IT Design for Amateur Communities
2003 (English)Doctoral thesis, monograph (Other scientific)
The concept of community is receiving increasing attentionacross organizations and throughout the entire society.Voluntary association, creation of value, and solidarity incommunity contexts get more and more appreciated and nurturedwithin companies and other organizations. At the same time,lack of community is raised lately by Western sociologists as amajor source of alarm while the large participationpossibilities provided by the Internet are seen as a hope forremedy.
This thesis aims to contribute in the area of technologydesign for communities by seeking to gain understanding ofvoluntary community work and to design artefacts in support forsuch work. Community work is studied through anethnographically-inspired approach for empirical observation ofcommunity activity and the artefacts that support it. Fieldstudy ofvoluntary working orderwas conducted inseveral voluntary communities: amateur radio and three studentorganisations. In studying such working order, one mustrenounce a set of assumptions that are commonly made aboutwork, starting with the very idea of remuneration as a basicmotivation. Instead, challenge as a major motivation isproposed for work in voluntary communities. To draw inspirationfor future design, an examination is made of the way thismotivation is reflected in the features of technology createdby the communities for their own use, in the working contextsof the field settings.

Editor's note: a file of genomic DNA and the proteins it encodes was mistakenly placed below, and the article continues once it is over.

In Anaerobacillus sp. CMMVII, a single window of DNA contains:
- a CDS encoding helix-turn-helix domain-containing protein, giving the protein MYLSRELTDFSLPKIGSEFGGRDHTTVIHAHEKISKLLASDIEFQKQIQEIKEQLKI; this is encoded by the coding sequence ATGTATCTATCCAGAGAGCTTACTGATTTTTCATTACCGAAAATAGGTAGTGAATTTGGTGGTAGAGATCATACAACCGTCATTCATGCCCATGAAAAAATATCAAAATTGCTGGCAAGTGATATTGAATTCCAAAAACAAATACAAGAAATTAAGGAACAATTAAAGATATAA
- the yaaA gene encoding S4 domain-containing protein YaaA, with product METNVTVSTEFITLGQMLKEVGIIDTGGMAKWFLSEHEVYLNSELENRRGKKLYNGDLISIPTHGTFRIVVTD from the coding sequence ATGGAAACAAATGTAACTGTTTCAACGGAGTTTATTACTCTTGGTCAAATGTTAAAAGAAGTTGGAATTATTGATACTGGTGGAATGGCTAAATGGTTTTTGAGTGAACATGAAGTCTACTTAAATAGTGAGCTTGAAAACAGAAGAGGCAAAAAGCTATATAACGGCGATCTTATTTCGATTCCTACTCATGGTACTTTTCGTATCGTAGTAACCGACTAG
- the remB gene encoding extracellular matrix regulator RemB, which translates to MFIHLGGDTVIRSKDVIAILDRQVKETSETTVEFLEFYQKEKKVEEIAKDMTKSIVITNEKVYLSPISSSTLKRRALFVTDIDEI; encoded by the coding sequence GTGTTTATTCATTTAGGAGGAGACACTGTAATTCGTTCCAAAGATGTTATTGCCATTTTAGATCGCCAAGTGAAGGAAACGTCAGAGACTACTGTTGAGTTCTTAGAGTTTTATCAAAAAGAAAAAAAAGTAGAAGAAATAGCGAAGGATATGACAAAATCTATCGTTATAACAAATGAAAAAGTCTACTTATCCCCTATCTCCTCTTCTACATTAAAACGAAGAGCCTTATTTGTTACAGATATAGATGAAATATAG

Lessons learned about amateur work are then used and refinedwhile reflecting on amateur-work-oriented design of ITartefacts conducted within a student organisation, with aparticular interest in self-sustainability of participatorydesign practices in such settings. Practices of participatorydesign are re-considered in the context of voluntary work, theabsence of the employer-employee conflict, the challenges andlearning trajectories of the members. As development is done bymembers of the student community, design interventions forself-sustainability of amateur software development aredescribed and reflected upon. A generic approach is proposedfor action aimed at self-sustainability in amateur settings.The socio-technical features that resemble across thecommunities studied and practices experienced are then groupedunder the generic name of the perspective developed in thisthesis:Amateur Community. The perspective isproposed as a point of departure for further study and designintervention in similar communities. Comparisons are madebetween Amateur Community and other approaches such asCommunity of Practice.
Keywords:amateur, volunteer, community, work, amateurwork, participatory design, software development, challenge,contingency, pioneering, public, personal development,learning, hands-on learning, selfsustainability
Place, publisher, year, edition, pages
Stockholm: KTH , 2003. , vi, 198 p.
Trita-NA, ISSN 0348-2952 ; 0302
amateur, volunteer, community, work, amateur work, participatory design, software development, challenge, contingency, pioneering, public, personal development, learning, hands-on learning, self-sustainability
Engineering and Technology
IdentifiersURN: urn:nbn:se:kth:diva-3470ISBN: 91-7283-44467OAI: oai:DiVA.org:kth-3470DiVA: diva2:9273
2003-02-14, 00:00 (English)
QC 20100420 NR 201408052003-02-112003-02-112010-04-28Bibliographically approved